The Massachusetts governor arrived here following a successful campaign day in Minnesota, where he drew huge crowds and was escorted around by St. Paul Mayor George Latimer, a supporter. "He's real comfortable in the upper Midwest," Loftus said.

Dukakis' speech to the Wisconsin delegates was on foreign policy. But to warm the audience, he opened with the saga of his Greek immigrant parents and closed with a paraphrase of an ancient Athenian maxim, pledging never to bring dishonor upon one's country.

He also referred -- as he does almost compulsively -- to his only political defeat, an upset for governor in 1978. Aides have told him it makes him more human; he has taken the advice to heart. In one two-minute stretch before a business audience earlier Saturday in Milwaukee, he told of having been "laid off," "involuntarily discharged," "given an unplanned sabbatical" and of discovering there is "life after death."

"I'm having the time of my life," Dukakis also told a roomful of ex-Hart supporters here, and he genuinely appeared to be.

Gephardt's convention speech had a sharper edge than Dukakis'. It was punchier and more partisan. On trade, for example, he said: "Reagan sounds like Rambo and acts like Bambi."

He, too, got good reviews. "There's an amazing improvement in him since he gave a Jefferson-Jackson Day speech here a year ago," said Albrecht. "It's quite dramatic." Gephardt said he hears compliments about improved delivery so often he's beginning to wonder how bad he used to be. "It's like taking ground balls -- you get better with practice," he said.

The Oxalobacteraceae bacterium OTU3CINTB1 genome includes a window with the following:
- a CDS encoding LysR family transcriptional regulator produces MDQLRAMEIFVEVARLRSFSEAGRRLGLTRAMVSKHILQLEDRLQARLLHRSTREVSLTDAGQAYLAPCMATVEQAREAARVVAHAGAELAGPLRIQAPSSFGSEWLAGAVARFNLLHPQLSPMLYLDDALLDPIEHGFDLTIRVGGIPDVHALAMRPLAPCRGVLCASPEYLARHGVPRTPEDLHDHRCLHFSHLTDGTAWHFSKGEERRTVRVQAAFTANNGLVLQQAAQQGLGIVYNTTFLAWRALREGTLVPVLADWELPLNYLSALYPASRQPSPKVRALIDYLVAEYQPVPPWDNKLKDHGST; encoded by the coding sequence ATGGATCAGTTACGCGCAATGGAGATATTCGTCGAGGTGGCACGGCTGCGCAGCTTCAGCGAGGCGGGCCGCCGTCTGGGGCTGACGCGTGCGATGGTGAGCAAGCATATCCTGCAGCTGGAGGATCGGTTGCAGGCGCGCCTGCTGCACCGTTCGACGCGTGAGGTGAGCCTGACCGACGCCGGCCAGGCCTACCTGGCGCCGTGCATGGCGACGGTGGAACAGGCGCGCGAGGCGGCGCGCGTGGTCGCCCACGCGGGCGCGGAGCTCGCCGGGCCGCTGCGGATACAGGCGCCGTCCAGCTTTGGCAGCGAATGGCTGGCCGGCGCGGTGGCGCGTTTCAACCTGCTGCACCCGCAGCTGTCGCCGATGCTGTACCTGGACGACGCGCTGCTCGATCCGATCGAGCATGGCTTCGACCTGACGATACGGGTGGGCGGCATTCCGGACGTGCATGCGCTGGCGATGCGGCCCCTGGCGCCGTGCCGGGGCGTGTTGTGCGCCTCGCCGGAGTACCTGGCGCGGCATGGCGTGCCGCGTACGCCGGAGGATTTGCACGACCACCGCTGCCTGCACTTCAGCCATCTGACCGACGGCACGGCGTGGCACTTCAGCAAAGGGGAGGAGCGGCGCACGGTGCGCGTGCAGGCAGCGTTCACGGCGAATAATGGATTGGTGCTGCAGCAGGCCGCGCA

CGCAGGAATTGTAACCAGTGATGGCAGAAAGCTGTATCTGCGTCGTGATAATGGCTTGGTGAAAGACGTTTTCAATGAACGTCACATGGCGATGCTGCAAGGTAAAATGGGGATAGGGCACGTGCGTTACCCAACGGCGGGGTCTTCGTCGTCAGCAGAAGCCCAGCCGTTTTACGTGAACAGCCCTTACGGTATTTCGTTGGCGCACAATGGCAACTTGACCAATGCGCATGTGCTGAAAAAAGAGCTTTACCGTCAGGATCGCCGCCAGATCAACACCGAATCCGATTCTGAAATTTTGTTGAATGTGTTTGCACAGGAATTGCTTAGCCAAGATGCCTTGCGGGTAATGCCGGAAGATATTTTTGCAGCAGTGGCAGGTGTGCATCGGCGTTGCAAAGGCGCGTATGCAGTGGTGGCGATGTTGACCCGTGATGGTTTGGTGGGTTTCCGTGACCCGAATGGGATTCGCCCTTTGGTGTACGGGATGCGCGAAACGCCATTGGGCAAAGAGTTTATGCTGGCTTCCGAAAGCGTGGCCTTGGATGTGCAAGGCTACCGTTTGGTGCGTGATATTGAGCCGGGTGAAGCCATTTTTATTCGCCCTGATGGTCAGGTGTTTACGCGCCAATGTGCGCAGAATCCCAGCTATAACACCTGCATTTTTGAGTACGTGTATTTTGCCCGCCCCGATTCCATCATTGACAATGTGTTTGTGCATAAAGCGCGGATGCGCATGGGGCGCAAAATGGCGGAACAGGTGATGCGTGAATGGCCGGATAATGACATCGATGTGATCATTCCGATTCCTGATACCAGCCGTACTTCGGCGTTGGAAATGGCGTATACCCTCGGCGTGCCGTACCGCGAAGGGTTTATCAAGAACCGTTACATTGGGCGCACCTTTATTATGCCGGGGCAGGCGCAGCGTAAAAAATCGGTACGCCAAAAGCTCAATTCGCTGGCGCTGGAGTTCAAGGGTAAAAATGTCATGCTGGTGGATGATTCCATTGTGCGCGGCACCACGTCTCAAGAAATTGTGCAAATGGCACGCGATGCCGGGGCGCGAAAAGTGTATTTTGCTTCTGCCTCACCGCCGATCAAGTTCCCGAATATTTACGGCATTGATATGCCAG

Jackson drew boisterous applause for his message of economic populism. Gore got off the driest line about the anonymity of the Democratic field. "Did you hear they have a sign in the Des Moines Airport?" he told the delegates. "Advance men, check your claim tags. Many candidates look alike!"

Gore's speech was full of the future. "History itself is speeding up," he said. "It almost seems as if we are moving to some kind of crescendo." He talked of the greenhouse effect, the ozone layer, genetic engineering, supercomputers and robotics.

"It's a cross between {authors John} Naisbitt and {Alvin} Toffler," said one unimpressed delegate, who asked that his named not be used. "It's future-babble." But many in the audience said they liked Gore's message and his soft preacher-like cadence. They said they had fond memories of his father -- a pro-civil rights, anti-Vietnam war senator who was defeated in 1970 after 34 years in Congress.

Jeanne Simon gave a spirited defense of her husband's old values and his non-slick appearance, and issued an unusual invitation to make a point about his life style: "The Miami Herald is welcome to stand in our garden anytime."

Clinton, the Saturday dinner speaker, dazzled his audience with a treatise on international economics, interspersed with down-home Arkansas political stories. "It was like a one-on-one conversation with 1,000 people," marveled David Ahrens, a union research director.

Clinton said he'll decide in a few weeks whether to join the presidential chase. At last sighting, he was holding court with recruits near the hotel lobby early today.